karney, on 19 February 2012 - 09:53 PM, said:
- I need to install Linux: first of all, I wanted to change the boot media order in bios (to boot from memory stick): computer crashed twice when I tried to save new order. The new booting order was finally saved but Linux wouldnt boot from the stick. So, I created CD and initiated installation but the installer was not able to allocate Windows system - there was simply no option to install alongside with Windows;
- then I realized I need to partition my hard drive "manually" since Linux installer did not give me that choice. According to all the partitioning programs I should be able to move Windows files and shrink current partition. However, non of the programs I tried would allow me to shrink current disk (290Gb disk, 196Gb free) - it tells me I can shrink down only 24Mb;
- some other weird things too, I cannt even explain them - they arent so obvious, just weird.
I need to make a decision if should re-install windows... don't really want to if it is not going to help
How do I partition properly without losing my data for the Linux installation?
Thanks a lot!
In order to properly address these questions, a little more information would be required. Such as: What distro (version) of Linux you are trying to install; is the system that you are installing to a laptop or desktop system and what are the hardware specs, make, & model; what version of Windows is installed.
Some general advice that might help without knowing any of the above...
1. Backup any important data that you have on the unit before attempting to install
2. Verify that the drive's Windows volume is not encrypted. If it is encrypted, then you will not be able to resize it.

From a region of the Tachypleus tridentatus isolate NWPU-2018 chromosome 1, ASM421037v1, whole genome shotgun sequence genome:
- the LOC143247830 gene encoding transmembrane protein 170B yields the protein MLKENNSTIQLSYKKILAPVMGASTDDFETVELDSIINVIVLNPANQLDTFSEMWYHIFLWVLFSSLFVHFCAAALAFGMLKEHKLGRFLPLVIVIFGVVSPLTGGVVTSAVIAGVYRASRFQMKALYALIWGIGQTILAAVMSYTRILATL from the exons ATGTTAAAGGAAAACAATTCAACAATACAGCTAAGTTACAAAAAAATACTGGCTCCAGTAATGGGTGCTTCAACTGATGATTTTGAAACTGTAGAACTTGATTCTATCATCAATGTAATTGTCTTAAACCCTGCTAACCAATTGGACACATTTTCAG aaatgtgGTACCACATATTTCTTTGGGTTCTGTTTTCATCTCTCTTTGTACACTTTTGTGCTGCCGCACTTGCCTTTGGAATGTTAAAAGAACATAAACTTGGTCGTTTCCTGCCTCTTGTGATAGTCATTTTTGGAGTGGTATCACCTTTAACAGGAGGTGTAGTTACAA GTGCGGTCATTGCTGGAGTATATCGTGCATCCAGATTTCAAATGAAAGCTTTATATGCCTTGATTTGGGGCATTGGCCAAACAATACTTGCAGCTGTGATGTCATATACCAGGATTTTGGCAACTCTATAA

3. Make sure that you have performed a full defrag on the Windows volume prior to attempting to resize it.
4. Many newer pc's have a restore, boot and/or recovery partitions on them, make sure that you are choosing the correct partition that actually has your full windows installation on it. It will probably be the largest one.
5. There are many different flavors of Linux and each one has it's strengths and weaknesses. In the 13 years I have been running some version of Linux, I have found that certain distros work better with certain hardware than others. Don't beat your head against a wall trying to get a particular version of Linux to work on your hardware - if you have problems with Fedora, then try Mint. If Mint is flaky, then try Ubuntu, if that doesn't work, then give PCLinuxOS a try. There's also Mepis, OpenSuse, CentOS, Puppy, Mandriva just to name a few popular desktop distros. Chances are you will find a distro that will work right off the bat without having to do a whole lot of fiddling, so don't be afraid to shop around. It's not quitting, it's finding the right fit ;-)